Moon Garden is an Oscilloscope release, so it’s exactly the kind of shoestring indie picture too small and weird to get much of any attention outside the hardcore arthouse film crowd. Indeed, the highest-profile name attached to this is writer/director/editor/exec producer Ryan Stevens Harris, previously best known as one of the two editors on Moonfall.

Still, the film had one hell of a marketing gimmick for the arthouse snobs: The film was shot almost entirely on expired 35mm film stock. Even better, it was produced exclusively with analog practical effects with no green screens or CGI in sight. And one of my local cinemas projected it on actual 35mm celluloid. Yeah, no way could I pass this up.

The film stars Harris’ daughter, Haven Lee Harris, who was just under seven years old at the time of filming. She plays Emma, the daughter of a tragically dysfunctional marriage between Sara and Alex (respectively played by Augie Duke and Brionne Davis). To put things as simply and spoiler-free as I can, Sara thinks that Daddy is a manipulative domineering narcissist; and Alex thinks that he’s the only one providing for the family and keeping everything together while Mommy blames him for her mental breakdowns and deep-seated emotional issues.

The two of them are fighting again when an unrelated accident sends Emma falling down the stairs and headlong into a coma. The rest of the film is a quest through Emma’s mindscape with various freaky characters, surreal imagery, and flashback scenes depicting Emma’s struggle to make sense of her messed-up family life while also fighting to stay alive and get back to consciousness.

The obvious point of comparison here is “Alice in Wonderland”. Or Pan’s Labyrinth. Or “The Wizard of Oz”. Or Mirrormask. Or Girl Asleep. Really, this is an archetypal premise that’s been done to death in a million different ways. It’s the presentation that ultimately matters here.

In that regard, the film has more in common with Mad God, given the film’s dark tone, bugfuck imagery, and dependence on crude stop-motion animation. But while the film clearly owes a great debt to grandmaster Phil Tippett, I’m not comfortable comparing Mad God to any film with a halfway coherent plot or a comprehensible thematic point. So much of this picture’s appeal comes in untangling the images and sequences, interpreting each scene as a different concept or checkpoint as filtered through Emma’s imagination.

This is very much a film that lives and dies on its visuals. Because with all due respect, none of the actors here are really all that great. Not that it’s anyone’s fault in particular that Haven Lee Harris can’t consistently deliver a performance on the caliber this movie needed — show me a preschooler who could. Moreover, she’s stuck with the same problem as Augie Duke, Brionne Davis, and all the other live-action performers in this picture: They keep getting crowded out by the effects, the tone, and the overly simplistic perspective of a toddler.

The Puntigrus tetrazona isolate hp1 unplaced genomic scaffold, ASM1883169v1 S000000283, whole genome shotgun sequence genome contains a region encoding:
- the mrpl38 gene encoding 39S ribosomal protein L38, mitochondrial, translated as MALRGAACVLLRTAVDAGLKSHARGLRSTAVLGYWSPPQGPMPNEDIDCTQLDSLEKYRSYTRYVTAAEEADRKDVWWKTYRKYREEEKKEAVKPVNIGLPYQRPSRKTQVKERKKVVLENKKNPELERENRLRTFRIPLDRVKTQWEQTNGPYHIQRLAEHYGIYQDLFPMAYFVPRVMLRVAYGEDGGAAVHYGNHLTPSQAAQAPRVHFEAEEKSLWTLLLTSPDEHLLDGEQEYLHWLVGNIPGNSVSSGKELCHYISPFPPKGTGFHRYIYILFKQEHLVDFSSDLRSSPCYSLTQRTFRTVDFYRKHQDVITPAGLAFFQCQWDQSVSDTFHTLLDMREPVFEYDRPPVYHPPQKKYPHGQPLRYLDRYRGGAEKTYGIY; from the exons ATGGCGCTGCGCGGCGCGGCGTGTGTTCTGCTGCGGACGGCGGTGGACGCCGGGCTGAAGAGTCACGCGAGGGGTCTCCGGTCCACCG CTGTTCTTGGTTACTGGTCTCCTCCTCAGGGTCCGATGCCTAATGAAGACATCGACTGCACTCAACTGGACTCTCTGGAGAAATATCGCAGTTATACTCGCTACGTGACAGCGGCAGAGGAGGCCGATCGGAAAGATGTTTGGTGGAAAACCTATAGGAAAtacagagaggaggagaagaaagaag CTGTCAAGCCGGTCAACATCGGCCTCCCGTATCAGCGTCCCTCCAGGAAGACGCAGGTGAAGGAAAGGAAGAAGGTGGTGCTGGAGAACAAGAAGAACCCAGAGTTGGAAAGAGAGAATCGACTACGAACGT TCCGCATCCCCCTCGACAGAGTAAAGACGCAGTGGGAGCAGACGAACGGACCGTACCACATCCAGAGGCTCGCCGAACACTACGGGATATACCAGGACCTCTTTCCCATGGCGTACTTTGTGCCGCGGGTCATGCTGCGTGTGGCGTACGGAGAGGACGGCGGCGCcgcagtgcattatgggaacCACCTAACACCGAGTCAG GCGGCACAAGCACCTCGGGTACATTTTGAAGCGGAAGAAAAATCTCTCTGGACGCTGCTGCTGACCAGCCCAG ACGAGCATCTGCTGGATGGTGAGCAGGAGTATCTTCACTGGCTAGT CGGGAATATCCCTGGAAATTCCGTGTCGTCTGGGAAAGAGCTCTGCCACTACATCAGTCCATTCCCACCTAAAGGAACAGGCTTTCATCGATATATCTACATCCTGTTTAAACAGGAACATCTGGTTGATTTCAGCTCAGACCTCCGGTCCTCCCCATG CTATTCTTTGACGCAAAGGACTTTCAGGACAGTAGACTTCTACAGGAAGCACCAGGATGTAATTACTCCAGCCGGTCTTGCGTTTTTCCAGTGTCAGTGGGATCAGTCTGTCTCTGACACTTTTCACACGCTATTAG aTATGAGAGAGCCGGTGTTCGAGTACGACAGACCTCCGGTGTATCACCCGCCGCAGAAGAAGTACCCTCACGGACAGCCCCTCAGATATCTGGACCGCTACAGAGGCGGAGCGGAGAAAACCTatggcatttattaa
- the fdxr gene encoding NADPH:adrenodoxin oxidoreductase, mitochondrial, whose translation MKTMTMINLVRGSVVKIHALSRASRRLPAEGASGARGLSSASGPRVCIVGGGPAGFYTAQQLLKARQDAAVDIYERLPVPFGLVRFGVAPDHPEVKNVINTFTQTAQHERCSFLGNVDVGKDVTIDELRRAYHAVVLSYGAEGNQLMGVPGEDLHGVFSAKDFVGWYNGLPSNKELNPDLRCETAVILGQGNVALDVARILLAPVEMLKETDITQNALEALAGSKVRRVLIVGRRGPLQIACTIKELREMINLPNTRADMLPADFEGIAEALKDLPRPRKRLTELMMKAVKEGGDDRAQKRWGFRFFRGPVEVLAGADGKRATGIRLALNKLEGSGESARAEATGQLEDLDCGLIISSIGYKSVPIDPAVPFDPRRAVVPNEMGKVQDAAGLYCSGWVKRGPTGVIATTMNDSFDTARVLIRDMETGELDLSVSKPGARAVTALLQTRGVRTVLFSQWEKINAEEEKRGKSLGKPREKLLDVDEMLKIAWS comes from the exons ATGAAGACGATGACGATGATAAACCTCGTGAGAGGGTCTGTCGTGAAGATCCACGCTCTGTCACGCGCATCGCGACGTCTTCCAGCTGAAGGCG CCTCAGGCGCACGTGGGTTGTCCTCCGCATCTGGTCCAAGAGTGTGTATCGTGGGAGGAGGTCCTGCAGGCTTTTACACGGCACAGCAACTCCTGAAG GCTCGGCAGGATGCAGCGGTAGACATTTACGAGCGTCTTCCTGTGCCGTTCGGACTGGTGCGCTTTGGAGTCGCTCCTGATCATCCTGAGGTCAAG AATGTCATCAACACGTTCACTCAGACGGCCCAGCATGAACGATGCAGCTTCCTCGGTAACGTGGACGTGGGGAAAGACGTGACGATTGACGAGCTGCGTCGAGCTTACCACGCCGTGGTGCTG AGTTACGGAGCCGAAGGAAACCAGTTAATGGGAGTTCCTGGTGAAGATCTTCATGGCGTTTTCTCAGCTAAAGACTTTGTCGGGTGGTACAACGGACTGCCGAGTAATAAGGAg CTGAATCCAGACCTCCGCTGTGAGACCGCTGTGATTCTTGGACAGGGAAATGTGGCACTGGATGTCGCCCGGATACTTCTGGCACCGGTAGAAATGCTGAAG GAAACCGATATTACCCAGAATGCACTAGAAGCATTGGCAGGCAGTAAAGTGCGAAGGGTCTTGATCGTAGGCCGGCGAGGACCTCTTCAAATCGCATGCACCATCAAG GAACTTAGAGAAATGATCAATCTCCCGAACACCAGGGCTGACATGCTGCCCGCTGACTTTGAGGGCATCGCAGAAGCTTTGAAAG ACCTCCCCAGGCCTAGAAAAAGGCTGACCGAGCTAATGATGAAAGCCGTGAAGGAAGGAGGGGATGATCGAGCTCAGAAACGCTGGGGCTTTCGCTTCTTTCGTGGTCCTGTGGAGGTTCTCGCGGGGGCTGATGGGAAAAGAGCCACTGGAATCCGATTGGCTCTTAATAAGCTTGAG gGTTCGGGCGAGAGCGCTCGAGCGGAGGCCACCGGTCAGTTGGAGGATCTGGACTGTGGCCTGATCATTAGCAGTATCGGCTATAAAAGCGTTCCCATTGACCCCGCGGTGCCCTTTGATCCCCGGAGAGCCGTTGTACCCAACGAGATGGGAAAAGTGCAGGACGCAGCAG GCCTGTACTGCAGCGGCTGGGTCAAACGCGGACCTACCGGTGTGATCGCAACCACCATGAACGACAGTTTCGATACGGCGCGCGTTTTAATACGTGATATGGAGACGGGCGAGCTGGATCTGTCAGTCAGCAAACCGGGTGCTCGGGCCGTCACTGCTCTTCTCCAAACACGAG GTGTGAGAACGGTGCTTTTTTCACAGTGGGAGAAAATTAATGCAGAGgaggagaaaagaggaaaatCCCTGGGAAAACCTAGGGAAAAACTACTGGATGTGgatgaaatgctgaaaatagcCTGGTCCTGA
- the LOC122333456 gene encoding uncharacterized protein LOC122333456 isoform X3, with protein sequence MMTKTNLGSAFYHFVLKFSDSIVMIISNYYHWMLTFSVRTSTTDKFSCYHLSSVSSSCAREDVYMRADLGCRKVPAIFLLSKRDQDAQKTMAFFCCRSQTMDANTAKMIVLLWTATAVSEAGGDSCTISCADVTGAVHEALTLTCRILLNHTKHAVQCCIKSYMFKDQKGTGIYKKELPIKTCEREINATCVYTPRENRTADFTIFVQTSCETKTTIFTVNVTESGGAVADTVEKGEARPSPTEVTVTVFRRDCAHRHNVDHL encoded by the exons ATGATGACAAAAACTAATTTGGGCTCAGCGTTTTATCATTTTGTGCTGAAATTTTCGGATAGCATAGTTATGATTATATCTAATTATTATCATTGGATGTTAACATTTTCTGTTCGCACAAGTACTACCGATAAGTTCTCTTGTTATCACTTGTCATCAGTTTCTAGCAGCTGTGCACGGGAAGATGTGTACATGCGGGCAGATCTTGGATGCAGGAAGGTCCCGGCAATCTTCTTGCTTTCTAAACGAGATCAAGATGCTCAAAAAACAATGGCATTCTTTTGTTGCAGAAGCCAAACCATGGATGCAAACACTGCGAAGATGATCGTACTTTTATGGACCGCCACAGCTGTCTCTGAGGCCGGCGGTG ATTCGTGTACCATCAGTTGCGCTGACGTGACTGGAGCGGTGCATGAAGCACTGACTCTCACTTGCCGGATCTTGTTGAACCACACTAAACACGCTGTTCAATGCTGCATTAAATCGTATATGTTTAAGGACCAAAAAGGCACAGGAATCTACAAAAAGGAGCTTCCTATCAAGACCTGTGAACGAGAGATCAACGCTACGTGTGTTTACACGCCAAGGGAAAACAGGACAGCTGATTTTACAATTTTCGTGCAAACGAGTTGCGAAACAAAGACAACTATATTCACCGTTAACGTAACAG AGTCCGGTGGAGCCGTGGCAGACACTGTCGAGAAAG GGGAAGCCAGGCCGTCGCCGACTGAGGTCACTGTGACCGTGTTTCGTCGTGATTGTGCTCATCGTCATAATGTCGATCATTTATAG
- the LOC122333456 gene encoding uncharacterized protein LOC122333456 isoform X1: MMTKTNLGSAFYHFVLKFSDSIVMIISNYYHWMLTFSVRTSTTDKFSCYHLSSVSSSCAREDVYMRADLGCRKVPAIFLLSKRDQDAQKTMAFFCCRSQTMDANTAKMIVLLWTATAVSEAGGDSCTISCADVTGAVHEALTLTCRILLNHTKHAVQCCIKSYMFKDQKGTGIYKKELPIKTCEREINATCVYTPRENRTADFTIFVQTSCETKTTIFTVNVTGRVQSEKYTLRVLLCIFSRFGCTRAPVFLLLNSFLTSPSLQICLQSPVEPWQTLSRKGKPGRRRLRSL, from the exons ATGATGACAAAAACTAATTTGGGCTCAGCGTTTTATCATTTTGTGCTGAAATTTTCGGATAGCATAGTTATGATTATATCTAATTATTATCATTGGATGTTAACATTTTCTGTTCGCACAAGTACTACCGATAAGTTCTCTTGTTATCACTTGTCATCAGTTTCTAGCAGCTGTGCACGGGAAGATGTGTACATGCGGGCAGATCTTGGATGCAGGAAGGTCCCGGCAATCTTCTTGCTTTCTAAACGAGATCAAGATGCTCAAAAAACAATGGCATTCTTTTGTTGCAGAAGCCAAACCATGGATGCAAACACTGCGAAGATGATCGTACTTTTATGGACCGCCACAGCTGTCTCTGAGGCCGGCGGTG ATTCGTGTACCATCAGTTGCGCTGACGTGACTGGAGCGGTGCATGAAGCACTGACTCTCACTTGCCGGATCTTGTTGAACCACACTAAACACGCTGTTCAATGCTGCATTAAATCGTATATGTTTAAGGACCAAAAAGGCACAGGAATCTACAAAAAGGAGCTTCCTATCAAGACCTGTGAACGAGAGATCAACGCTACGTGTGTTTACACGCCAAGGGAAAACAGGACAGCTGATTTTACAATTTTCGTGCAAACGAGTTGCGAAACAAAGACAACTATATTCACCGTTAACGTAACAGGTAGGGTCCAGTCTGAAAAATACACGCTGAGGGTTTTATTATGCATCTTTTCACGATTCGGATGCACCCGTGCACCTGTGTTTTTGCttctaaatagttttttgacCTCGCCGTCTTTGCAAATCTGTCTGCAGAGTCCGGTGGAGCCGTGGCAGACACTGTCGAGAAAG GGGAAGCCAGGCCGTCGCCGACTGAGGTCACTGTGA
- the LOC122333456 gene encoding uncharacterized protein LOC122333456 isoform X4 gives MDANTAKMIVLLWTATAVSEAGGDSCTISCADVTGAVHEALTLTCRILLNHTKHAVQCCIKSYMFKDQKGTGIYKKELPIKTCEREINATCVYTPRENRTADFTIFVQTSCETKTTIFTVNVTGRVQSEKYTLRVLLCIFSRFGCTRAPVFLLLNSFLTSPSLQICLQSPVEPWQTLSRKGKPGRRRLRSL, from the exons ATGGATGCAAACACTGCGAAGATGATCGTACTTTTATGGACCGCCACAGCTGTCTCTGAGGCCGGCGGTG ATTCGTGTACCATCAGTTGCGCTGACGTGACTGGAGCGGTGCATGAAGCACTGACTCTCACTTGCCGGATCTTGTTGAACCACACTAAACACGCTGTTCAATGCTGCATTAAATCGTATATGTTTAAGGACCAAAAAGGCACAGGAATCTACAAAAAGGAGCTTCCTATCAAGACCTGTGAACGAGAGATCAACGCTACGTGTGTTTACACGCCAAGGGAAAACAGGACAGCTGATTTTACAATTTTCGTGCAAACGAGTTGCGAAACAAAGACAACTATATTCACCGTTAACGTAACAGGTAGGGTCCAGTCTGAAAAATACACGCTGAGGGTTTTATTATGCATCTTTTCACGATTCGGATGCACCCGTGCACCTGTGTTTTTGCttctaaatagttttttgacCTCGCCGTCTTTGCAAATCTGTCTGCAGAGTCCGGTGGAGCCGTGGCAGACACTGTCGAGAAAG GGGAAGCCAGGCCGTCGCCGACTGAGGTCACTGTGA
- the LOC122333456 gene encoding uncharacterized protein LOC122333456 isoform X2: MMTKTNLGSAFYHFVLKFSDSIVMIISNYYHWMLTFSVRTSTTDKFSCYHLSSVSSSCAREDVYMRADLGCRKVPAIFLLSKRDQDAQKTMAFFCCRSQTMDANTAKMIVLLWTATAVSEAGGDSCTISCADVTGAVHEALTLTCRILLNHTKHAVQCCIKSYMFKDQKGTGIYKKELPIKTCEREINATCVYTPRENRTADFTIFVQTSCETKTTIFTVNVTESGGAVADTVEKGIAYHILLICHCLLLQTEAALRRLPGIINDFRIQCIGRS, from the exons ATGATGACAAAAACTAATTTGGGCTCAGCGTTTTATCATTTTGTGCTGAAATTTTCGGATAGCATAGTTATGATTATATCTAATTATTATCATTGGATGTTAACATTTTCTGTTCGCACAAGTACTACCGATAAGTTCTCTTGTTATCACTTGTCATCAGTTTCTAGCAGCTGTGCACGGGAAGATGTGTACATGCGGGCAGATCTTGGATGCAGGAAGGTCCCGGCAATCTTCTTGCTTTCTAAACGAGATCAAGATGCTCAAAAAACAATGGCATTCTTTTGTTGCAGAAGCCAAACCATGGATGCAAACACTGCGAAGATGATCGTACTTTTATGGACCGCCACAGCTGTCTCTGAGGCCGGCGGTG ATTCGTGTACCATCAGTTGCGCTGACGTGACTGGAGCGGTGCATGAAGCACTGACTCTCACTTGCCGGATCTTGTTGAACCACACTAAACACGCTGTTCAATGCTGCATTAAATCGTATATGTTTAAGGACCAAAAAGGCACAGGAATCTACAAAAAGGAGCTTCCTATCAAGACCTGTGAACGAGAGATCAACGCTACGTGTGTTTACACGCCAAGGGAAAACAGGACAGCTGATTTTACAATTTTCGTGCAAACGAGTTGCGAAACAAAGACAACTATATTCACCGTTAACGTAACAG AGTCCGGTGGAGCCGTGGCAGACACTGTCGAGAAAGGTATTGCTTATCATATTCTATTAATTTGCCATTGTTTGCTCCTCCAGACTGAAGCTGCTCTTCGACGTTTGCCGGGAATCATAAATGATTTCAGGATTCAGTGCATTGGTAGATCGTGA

It speaks volumes that Harris, Duke, and Davis are visibly struggling the hardest to portray the layers to such deep and heavily nuanced characters. Compare that to Maria Olsen, Timothy Lee DePriest, Phillip Walker, and other actors tasked with playing the imaginary figures populating Emma’s headspace — these characters are so much more simplistic and heightened, thus they fit more seamlessly with the overall tone of the movie, and they come out looking a lot better. Hell, Morgana Ignis practically steals the show as the monstrous antagonist “Teeth”, and she never even shows her face!

Another significant issue concerns the balance between Emma’s story and that of her parents. So much of the film is about Alex and Sara, mapping the arc of their respective hangups and their crumbling marriage. And leaving their arc so frustratingly unresolved makes no sense. Unless the intention was to focus more on Emma’s process of accepting her parents’ faults and looking for the best-case scenario to work towards, then it makes a lot of sense.

In the end, the characters register more as concepts than as actual people. And for such a surreal psychological film built for abstract interpretations, that’s more than enough.

I’m at a loss for anything more to say about Moon Garden. A lot of that has to do with the fact that it’s only 90 minutes long and the cast is so small, which severely limits how much there is to discuss. It certainly doesn’t help that so much of the film is visual in a way that can’t be adequately described in mere text. To say nothing of the complex metaphors and themes far more intricate than I could sufficiently recap here, or the shocks and surprises I’d be loathe to spoil.

This movie is a mental/emotional/visceral/spiritual journey that can only be experienced firsthand. This is exactly the kind of movie that two different people will see and come away with completely different interpretations and revelations. Yet the film is elegantly paced and structured in such a way that we can get some satisfaction in following the plot, and some security in knowing that there is indeed a method to the madness.

It’s an innovative head trip of a movie, hand-crafted with love. How could I not recommend such a film? If you’re lucky enough to get the chance, don’t let it pass you by.

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